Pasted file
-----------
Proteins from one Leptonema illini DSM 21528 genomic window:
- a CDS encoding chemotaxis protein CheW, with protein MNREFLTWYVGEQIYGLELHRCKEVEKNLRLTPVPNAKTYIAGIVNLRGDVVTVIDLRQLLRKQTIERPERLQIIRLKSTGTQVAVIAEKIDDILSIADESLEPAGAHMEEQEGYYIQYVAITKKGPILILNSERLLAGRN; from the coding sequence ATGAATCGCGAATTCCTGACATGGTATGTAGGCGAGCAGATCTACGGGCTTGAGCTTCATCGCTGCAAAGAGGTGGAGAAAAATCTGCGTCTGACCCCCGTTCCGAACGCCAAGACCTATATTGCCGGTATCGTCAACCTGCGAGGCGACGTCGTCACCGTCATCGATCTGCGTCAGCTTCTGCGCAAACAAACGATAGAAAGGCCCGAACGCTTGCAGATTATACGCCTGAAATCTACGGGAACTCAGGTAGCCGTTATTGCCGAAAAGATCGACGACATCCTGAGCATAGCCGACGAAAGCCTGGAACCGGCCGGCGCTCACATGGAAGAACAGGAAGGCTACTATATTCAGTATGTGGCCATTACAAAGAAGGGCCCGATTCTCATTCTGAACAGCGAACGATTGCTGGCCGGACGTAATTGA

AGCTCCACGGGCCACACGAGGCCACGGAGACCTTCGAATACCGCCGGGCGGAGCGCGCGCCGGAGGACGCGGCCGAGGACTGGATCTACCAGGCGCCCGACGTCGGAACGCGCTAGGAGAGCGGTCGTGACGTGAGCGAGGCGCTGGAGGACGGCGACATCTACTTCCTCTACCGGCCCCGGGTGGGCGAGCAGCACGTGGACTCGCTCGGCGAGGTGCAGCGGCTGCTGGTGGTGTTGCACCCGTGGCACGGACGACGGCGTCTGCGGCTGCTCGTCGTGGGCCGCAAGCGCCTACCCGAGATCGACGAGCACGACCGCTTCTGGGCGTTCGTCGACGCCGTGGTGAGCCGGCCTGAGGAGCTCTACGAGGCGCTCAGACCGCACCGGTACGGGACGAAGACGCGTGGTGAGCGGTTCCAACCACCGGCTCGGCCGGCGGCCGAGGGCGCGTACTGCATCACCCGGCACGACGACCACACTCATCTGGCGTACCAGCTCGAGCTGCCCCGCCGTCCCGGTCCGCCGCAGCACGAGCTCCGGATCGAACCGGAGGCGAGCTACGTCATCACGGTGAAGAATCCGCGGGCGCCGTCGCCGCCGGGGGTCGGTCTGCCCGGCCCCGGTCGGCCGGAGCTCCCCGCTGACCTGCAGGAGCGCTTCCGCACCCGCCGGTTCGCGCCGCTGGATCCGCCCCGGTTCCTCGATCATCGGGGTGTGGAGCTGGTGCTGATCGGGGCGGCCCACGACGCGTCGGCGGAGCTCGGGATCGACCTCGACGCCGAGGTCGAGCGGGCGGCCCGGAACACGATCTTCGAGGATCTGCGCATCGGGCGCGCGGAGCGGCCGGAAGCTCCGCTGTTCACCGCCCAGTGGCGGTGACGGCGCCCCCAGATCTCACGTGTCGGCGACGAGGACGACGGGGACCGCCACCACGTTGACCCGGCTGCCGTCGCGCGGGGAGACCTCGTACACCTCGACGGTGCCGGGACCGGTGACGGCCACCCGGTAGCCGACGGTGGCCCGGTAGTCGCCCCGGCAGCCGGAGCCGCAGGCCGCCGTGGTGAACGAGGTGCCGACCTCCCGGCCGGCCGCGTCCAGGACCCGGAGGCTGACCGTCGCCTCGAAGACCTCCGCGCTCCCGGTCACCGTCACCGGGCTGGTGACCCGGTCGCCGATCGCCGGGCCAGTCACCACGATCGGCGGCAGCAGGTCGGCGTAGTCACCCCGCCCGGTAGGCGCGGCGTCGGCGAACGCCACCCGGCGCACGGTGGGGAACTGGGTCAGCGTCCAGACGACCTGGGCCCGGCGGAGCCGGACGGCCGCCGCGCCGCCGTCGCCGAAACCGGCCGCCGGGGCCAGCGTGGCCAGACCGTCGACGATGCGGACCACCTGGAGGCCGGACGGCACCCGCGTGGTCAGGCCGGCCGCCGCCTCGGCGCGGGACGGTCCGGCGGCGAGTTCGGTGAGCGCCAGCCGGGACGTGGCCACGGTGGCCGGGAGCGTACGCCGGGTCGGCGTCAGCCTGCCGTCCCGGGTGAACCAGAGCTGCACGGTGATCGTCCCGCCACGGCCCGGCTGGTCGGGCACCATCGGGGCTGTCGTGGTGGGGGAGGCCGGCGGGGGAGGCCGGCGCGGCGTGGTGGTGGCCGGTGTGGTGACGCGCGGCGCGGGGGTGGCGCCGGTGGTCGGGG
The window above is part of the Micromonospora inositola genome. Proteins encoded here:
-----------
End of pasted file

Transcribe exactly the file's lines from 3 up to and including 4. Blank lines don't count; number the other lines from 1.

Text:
AGCTCCACGGGCCACACGAGGCCACGGAGACCTTCGAATACCGCCGGGCGGAGCGCGCGCCGGAGGACGCGGCCGAGGACTGGATCTACCAGGCGCCCGACGTCGGAACGCGCTAGGAGAGCGGTCGTGACGTGAGCGAGGCGCTGGAGGACGGCGACATCTACTTCCTCTACCGGCCCCGGGTGGGCGAGCAGCACGTGGACTCGCTCGGCGAGGTGCAGCGGCTGCTGGTGGTGTTGCACCCGTGGCACGGACGACGGCGTCTGCGGCTGCTCGTCGTGGGCCGCAAGCGCCTACCCGAGATCGACGAGCACGACCGCTTCTGGGCGTTCGTCGACGCCGTGGTGAGCCGGCCTGAGGAGCTCTACGAGGCGCTCAGACCGCACCGGTACGGGACGAAGACGCGTGGTGAGCGGTTCCAACCACCGGCTCGGCCGGCGGCCGAGGGCGCGTACTGCATCACCCGGCACGACGACCACACTCATCTGGCGTACCAGCTCGAGCTGCCCCGCCGTCCCGGTCCGCCGCAGCACGAGCTCCGGATCGAACCGGAGGCGAGCTACGTCATCACGGTGAAGAATCCGCGGGCGCCGTCGCCGCCGGGGGTCGGTCTGCCCGGCCCCGGTCGGCCGGAGCTCCCCGCTGACCTGCAGGAGCGCTTCCGCACCCGCCGGTTCGCGCCGCTGGATCCGCCCCGGTTCCTCGATCATCGGGGTGTGGAGCTGGTGCTGATCGGGGCGGCCCACGACGCGTCGGCGGAGCTCGGGATCGACCTCGACGCCGAGGTCGAGCGGGCGGCCCGGAACACGATCTTCGAGGATCTGCGCATCGGGCGCGCGGAGCGGCCGGAAGCTCCGCTGTTCACCGCCCAGTGGCGGTGACGGCGCCCCCAGATCTCACGTGTCGGCGACGAGGACGACGGGGACCGCCACCACGTTGACCCGGCTGCCGTCGCGCGGGGAGACCTCGTACACCTCGACGGTGCCGGGACCGGTGACGGCCACCCGGTAGCCGACGGTGGCCCGGTAGTCGCCCCGGCAGCCGGAGCCGCAGGCCGCCGTGGTGAACGAGGTGCCGACCTCCCGGCCGGCCGCGTCCAGGACCCGGAGGCTGACCGTCGCCTCGAAGACCTCCGCGCTCCCGGTCACCGTCACCGGGCTGGTGACCCGGTCGCCGATCGCCGGGCCAGTCACCACGATCGGCGGCAGCAGGTCGGCGTAGTCACCCCGCCCGGTAGGCGCGGCGTCGGCGAACGCCACCCGGCGCACGGTGGGGAACTGGGTCAGCGTCCAGACGACCTGGGCCCGGCGGAGCCGGACGGCCGCCGCGCCGCCGTCGCCGAAACCGGCCGCCGGGGCCAGCGTGGCCAGACCGTCGACGATGCGGACCACCTGGAGGCCGGACGGCACCCGCGTGGTCAGGCCGGCCGCCGCCTCGGCGCGGGACGGTCCGGCGGCGAGTTCGGTGAGCGCCAGCCGGGACGTGGCCACGGTGGCCGGGAGCGTACGCCGGGTCGGCGTCAGCCTGCCGTCCCGGGTGAACCAGAGCTGCACGGTGATCGTCCCGCCACGGCCCGGCTGGTCGGGCACCATCGGGGCTGTCGTGGTGGGGGAGGCCGGCGGGGGAGGCCGGCGCGGCGTGGTGGTGGCCGGTGTGGTGACGCGCGGCGCGGGGGTGGCGCCGGTGGTCGGGG
The window above is part of the Micromonospora inositola genome. Proteins encoded here: